The city of Midway Monday took the first step toward financing a $1 million city hall complex it hopes to see completed in 2017.
The city council voted unanimously to ask the Liberty County Public Facilities Authority to issue bonds to pay for the complex to be built on three acres of city property near the intersection of Islands Highway and Bill Carter Road. The city hopes to use proceeds from the Special Purpose Local Option Sales Tax approved last month to repay the facilities authority.
Midway’s architect, Judson Bryant, explained that even with the SPLOST revenue, Midway will be on a "very, very tight budget" to pay for the new complex. He said the previous sales tax had produced only 80 percent of the revenue it was expected to raise. So Midway might receive only $800,000 of the $1 million estimate and would have to pay interest on the bonds and other possible costs up to almost $150,000 beyond the $1 million.
Bryant suggested that city department heads be asked to find money that could be put away to help fund the city hall project, but council members seemed not to favor this. Midway Finance Director Gwen Lowe said, "There is no room to squeeze out another dollar," from the proposed balanced 2017 draft budget she presented. Lowe recommended that Midway begin to levy an ad valorem tax.
"Property tax is the only way," she said.
Of Liberty County’s seven municipalities only Hinesville levies a property tax Allenhurst, Flemington, Gum Branch, Riceboro and Walthourville, like Midway, do not.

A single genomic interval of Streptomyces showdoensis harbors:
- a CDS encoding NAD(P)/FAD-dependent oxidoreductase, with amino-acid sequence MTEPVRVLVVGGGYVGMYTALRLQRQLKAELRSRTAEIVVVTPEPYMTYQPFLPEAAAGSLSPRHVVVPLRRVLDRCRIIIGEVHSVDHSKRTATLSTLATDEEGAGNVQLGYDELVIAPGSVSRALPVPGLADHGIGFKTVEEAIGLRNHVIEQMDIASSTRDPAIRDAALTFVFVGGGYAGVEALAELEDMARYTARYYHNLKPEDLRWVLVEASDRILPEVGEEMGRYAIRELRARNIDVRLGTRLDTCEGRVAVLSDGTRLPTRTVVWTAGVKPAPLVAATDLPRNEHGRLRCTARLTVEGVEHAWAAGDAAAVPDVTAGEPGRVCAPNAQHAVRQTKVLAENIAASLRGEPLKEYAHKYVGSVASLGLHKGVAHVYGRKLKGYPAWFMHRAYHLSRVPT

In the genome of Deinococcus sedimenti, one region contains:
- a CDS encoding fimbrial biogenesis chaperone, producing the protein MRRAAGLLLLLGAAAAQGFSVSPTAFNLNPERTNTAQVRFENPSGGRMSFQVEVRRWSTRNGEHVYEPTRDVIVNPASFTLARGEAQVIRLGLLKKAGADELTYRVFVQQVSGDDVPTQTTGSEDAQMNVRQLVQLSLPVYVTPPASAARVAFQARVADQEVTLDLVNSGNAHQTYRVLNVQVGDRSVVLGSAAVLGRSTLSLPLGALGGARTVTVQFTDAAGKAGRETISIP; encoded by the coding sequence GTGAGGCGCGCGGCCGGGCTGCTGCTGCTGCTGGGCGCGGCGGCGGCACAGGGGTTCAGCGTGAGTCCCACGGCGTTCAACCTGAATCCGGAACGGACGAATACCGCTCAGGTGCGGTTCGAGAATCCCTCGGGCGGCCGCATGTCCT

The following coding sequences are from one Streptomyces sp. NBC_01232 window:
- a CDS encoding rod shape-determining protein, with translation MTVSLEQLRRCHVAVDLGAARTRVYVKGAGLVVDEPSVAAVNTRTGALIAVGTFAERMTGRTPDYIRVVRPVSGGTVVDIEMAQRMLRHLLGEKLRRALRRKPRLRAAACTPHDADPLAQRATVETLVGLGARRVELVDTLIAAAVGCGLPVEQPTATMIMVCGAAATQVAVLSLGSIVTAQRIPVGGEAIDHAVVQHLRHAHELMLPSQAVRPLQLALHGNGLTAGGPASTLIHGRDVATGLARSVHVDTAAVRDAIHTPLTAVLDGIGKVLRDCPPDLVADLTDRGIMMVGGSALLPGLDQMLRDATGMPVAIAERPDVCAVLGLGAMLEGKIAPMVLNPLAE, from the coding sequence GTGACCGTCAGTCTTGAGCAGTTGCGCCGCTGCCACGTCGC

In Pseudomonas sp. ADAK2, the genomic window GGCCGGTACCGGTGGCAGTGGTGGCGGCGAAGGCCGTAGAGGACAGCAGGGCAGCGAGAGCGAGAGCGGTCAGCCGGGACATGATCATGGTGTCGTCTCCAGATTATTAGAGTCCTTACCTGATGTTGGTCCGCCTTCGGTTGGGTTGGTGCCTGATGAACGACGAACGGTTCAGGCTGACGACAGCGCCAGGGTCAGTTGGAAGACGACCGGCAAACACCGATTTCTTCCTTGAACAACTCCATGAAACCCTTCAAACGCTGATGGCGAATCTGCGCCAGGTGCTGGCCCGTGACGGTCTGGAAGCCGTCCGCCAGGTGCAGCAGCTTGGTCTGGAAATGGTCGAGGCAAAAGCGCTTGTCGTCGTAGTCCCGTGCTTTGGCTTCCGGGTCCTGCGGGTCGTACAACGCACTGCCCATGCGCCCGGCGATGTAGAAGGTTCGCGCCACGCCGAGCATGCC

The council also heard from L. Scott Barnard, an architect, and Graylan Quarterman representing civil engineering firm EDT.
Quarterman said survey work was already under way and he hoped it would be completed by Christmas. Barnard displayed some drawings that he said were preliminary and conceptual only.
The drawings show a double-winged building with the two major city functions, city council and municipal court, "front and center." A large room intended for council meetings and municipal court is right off the entrance lobby, as are accessible offices for the mayor and council members. Space for municipal court operations and staff are on the right, and administrative offices for the finance director and water department are on the left.
The police department and a sallyport are at the end of the court office wing and the water department’s bill-paying area is at the end of the administrative wing.
Midway officials had several questions which led architects to explain that the preliminary drawings included what they called placeholders; for example, the mayor’s office does not have to be where it is drawn now, but plans call for an office for the mayor.
They said the conceptual drawings allow estimate of cost for the project, including a mayor’s office, but does not lock in specific locations for the design elements.
Mayor Pro Tempore Levern Clancy said when customers come in the front door, "I don’t think they should see the mayor."
Clancy is considered a likely candidate for mayor when Dr. Clemontine Washington’s term ends next year. Washington is not eligible for re-election.
Council members asked about a drive-up window for bill payments and the architects said that could be added to the design.
Barnard told the council that his design was expandable and could include future retail stores of different sizes.
"City Hall will be like the anchor store in a mall," he said.
The council authorized Bryant to request proposals from general contractors interested in building the city hall complex.
He said he expects Midway will be able to let a contract for the project in February.